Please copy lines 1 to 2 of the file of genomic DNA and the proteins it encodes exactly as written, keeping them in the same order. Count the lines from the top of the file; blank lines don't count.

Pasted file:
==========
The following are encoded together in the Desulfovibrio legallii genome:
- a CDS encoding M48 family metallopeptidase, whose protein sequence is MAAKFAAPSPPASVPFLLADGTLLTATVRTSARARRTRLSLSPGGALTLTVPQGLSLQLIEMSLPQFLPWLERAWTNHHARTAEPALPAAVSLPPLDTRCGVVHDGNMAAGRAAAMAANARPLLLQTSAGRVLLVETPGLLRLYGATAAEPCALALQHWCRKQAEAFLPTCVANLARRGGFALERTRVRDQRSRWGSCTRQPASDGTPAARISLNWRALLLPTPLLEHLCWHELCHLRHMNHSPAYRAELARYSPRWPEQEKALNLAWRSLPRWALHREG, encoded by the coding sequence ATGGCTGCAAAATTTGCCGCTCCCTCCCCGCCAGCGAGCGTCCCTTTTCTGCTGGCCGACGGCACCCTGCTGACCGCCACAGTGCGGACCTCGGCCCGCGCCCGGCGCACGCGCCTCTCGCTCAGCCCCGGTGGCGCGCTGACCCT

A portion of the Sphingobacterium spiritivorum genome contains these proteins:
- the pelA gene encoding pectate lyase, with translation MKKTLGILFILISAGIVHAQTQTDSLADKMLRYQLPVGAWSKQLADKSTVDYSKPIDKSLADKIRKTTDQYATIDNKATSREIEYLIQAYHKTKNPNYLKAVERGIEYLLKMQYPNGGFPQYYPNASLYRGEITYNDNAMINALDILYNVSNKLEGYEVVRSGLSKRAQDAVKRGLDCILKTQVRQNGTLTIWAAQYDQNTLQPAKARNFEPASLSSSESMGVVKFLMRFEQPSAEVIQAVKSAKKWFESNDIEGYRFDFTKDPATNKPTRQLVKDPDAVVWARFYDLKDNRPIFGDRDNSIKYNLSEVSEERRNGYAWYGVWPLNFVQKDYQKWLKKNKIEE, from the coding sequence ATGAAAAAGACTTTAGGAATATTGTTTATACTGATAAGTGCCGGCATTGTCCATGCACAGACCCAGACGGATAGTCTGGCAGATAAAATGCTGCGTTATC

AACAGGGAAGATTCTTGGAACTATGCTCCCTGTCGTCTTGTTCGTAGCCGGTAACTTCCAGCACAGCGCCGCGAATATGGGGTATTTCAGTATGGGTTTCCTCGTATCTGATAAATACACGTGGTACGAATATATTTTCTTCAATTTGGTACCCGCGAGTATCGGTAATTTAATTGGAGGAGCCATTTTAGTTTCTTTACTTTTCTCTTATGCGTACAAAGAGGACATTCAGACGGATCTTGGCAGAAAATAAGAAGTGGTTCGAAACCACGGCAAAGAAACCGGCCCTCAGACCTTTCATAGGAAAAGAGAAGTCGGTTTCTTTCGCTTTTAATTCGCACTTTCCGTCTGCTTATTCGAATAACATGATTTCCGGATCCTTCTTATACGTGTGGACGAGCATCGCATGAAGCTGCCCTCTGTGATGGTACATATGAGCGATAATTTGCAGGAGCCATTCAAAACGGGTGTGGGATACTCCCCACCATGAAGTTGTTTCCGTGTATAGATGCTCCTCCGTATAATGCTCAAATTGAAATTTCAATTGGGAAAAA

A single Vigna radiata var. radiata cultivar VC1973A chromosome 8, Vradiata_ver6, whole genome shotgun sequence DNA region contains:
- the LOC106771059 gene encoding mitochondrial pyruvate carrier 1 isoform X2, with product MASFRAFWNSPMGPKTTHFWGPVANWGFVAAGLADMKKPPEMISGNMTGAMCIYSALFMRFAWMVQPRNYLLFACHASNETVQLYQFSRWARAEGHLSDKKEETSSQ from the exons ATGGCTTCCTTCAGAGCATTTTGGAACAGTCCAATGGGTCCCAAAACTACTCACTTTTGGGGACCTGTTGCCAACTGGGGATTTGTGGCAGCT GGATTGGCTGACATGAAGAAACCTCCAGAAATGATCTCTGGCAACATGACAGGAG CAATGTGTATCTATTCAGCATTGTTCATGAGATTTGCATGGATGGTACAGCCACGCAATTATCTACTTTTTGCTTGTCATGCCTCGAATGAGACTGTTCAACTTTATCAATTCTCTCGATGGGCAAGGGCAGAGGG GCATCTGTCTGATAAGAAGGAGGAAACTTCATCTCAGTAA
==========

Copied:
The following are encoded together in the Desulfovibrio legallii genome:
- a CDS encoding M48 family metallopeptidase, whose protein sequence is MAAKFAAPSPPASVPFLLADGTLLTATVRTSARARRTRLSLSPGGALTLTVPQGLSLQLIEMSLPQFLPWLERAWTNHHARTAEPALPAAVSLPPLDTRCGVVHDGNMAAGRAAAMAANARPLLLQTSAGRVLLVETPGLLRLYGATAAEPCALALQHWCRKQAEAFLPTCVANLARRGGFALERTRVRDQRSRWGSCTRQPASDGTPAARISLNWRALLLPTPLLEHLCWHELCHLRHMNHSPAYRAELARYSPRWPEQEKALNLAWRSLPRWALHREG, encoded by the coding sequence ATGGCTGCAAAATTTGCCGCTCCCTCCCCGCCAGCGAGCGTCCCTTTTCTGCTGGCCGACGGCACCCTGCTGACCGCCACAGTGCGGACCTCGGCCCGCGCCCGGCGCACGCGCCTCTCGCTCAGCCCCGGTGGCGCGCTGACCCT